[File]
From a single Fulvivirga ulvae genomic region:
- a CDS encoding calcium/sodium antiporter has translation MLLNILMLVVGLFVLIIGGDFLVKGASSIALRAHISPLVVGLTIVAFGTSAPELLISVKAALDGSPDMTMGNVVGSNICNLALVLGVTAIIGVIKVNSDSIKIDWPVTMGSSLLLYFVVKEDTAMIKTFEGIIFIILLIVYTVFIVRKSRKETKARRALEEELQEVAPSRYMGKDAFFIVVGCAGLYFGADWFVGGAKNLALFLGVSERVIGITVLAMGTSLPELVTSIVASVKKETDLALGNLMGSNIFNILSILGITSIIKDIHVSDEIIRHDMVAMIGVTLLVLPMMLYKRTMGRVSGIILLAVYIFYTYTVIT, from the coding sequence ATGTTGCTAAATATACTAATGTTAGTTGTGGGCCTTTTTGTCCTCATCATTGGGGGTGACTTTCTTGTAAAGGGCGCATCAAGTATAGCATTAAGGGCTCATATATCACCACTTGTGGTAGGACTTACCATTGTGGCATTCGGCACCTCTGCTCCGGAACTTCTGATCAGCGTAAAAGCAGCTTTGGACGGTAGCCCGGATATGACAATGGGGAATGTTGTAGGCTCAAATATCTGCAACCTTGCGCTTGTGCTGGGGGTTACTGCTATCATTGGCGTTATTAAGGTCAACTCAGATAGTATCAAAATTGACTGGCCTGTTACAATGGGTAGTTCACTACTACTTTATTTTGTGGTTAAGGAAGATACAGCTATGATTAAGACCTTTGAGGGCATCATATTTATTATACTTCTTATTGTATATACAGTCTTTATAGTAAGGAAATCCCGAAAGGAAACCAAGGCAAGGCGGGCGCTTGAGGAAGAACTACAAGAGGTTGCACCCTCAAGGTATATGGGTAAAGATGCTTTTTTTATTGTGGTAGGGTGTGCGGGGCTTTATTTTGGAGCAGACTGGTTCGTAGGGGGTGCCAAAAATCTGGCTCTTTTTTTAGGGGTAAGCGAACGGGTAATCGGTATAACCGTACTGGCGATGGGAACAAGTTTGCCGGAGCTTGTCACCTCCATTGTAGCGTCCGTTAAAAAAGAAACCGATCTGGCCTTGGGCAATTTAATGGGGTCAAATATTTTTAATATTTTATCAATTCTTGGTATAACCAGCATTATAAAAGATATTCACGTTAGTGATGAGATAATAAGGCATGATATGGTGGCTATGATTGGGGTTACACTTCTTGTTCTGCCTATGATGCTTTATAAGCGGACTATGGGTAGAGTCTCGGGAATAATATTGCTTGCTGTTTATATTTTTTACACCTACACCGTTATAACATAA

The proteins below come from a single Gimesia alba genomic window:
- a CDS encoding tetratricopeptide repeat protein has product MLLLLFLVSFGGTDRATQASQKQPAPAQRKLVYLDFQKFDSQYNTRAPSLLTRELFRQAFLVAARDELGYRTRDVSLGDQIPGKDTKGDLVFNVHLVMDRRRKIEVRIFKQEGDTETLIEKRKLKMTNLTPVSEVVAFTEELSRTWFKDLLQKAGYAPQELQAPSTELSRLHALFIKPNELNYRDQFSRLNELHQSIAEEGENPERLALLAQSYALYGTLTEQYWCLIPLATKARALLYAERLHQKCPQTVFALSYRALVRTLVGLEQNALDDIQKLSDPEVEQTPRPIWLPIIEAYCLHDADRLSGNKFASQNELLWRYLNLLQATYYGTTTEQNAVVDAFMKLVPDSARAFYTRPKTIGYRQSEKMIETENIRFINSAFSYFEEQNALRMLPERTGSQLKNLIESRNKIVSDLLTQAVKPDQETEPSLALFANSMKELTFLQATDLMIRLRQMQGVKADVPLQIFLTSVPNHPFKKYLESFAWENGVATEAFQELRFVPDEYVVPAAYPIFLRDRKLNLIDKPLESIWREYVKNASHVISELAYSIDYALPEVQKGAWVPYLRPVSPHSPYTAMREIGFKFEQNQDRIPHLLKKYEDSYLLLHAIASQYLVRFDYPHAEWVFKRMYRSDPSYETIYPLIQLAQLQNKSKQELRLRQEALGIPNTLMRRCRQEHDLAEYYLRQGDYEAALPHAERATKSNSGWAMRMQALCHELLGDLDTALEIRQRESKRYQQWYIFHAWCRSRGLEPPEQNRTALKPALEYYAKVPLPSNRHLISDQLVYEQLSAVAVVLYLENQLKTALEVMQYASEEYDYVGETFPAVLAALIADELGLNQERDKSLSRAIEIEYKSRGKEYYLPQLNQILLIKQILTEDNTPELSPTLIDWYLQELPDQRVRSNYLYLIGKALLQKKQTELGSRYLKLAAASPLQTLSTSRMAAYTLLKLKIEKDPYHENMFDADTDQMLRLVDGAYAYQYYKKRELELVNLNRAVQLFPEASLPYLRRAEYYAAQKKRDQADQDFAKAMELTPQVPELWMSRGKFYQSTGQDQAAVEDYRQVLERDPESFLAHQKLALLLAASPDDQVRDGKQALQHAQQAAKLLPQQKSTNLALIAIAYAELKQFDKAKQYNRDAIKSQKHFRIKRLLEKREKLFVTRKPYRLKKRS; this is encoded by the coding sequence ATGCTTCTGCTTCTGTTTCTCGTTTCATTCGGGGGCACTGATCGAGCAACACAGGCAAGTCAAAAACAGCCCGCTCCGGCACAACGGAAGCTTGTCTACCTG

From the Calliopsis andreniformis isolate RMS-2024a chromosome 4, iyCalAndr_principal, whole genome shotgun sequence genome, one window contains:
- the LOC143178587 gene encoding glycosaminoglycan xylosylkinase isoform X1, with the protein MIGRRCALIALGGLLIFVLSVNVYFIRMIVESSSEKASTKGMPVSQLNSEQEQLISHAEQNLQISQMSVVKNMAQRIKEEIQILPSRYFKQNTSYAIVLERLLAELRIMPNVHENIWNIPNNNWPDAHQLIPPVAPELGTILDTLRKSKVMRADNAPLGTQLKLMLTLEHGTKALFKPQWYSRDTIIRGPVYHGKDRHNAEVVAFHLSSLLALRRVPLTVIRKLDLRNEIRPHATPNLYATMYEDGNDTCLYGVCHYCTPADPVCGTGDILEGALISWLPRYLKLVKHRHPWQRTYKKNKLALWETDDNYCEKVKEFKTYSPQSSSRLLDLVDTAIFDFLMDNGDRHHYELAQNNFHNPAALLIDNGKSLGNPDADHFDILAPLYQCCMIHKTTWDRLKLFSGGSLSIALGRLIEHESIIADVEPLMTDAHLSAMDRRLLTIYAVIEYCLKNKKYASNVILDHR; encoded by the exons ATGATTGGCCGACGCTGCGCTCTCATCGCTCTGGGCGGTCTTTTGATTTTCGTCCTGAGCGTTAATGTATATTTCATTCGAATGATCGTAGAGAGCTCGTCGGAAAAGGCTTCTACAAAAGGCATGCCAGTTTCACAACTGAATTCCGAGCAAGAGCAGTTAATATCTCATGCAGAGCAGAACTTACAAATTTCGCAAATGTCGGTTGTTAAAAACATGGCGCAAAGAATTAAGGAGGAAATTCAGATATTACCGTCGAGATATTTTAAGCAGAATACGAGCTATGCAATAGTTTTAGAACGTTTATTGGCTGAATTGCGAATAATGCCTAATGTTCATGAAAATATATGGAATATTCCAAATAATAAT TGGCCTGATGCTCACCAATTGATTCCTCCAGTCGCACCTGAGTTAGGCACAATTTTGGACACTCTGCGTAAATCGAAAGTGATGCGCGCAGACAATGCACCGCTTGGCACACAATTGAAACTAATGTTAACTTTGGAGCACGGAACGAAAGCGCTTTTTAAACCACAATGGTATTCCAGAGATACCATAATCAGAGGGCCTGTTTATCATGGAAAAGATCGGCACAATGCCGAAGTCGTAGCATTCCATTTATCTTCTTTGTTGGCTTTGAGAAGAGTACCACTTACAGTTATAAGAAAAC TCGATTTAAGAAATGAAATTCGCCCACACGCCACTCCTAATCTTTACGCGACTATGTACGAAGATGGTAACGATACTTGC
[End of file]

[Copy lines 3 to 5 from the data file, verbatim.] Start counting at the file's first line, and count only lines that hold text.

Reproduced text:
The proteins below come from a single Gimesia alba genomic window:
- a CDS encoding tetratricopeptide repeat protein has product MLLLLFLVSFGGTDRATQASQKQPAPAQRKLVYLDFQKFDSQYNTRAPSLLTRELFRQAFLVAARDELGYRTRDVSLGDQIPGKDTKGDLVFNVHLVMDRRRKIEVRIFKQEGDTETLIEKRKLKMTNLTPVSEVVAFTEELSRTWFKDLLQKAGYAPQELQAPSTELSRLHALFIKPNELNYRDQFSRLNELHQSIAEEGENPERLALLAQSYALYGTLTEQYWCLIPLATKARALLYAERLHQKCPQTVFALSYRALVRTLVGLEQNALDDIQKLSDPEVEQTPRPIWLPIIEAYCLHDADRLSGNKFASQNELLWRYLNLLQATYYGTTTEQNAVVDAFMKLVPDSARAFYTRPKTIGYRQSEKMIETENIRFINSAFSYFEEQNALRMLPERTGSQLKNLIESRNKIVSDLLTQAVKPDQETEPSLALFANSMKELTFLQATDLMIRLRQMQGVKADVPLQIFLTSVPNHPFKKYLESFAWENGVATEAFQELRFVPDEYVVPAAYPIFLRDRKLNLIDKPLESIWREYVKNASHVISELAYSIDYALPEVQKGAWVPYLRPVSPHSPYTAMREIGFKFEQNQDRIPHLLKKYEDSYLLLHAIASQYLVRFDYPHAEWVFKRMYRSDPSYETIYPLIQLAQLQNKSKQELRLRQEALGIPNTLMRRCRQEHDLAEYYLRQGDYEAALPHAERATKSNSGWAMRMQALCHELLGDLDTALEIRQRESKRYQQWYIFHAWCRSRGLEPPEQNRTALKPALEYYAKVPLPSNRHLISDQLVYEQLSAVAVVLYLENQLKTALEVMQYASEEYDYVGETFPAVLAALIADELGLNQERDKSLSRAIEIEYKSRGKEYYLPQLNQILLIKQILTEDNTPELSPTLIDWYLQELPDQRVRSNYLYLIGKALLQKKQTELGSRYLKLAAASPLQTLSTSRMAAYTLLKLKIEKDPYHENMFDADTDQMLRLVDGAYAYQYYKKRELELVNLNRAVQLFPEASLPYLRRAEYYAAQKKRDQADQDFAKAMELTPQVPELWMSRGKFYQSTGQDQAAVEDYRQVLERDPESFLAHQKLALLLAASPDDQVRDGKQALQHAQQAAKLLPQQKSTNLALIAIAYAELKQFDKAKQYNRDAIKSQKHFRIKRLLEKREKLFVTRKPYRLKKRS; this is encoded by the coding sequence ATGCTTCTGCTTCTGTTTCTCGTTTCATTCGGGGGCACTGATCGAGCAACACAGGCAAGTCAAAAACAGCCCGCTCCGGCACAACGGAAGCTTGTCTACCTG

From the Calliopsis andreniformis isolate RMS-2024a chromosome 4, iyCalAndr_principal, whole genome shotgun sequence genome, one window contains: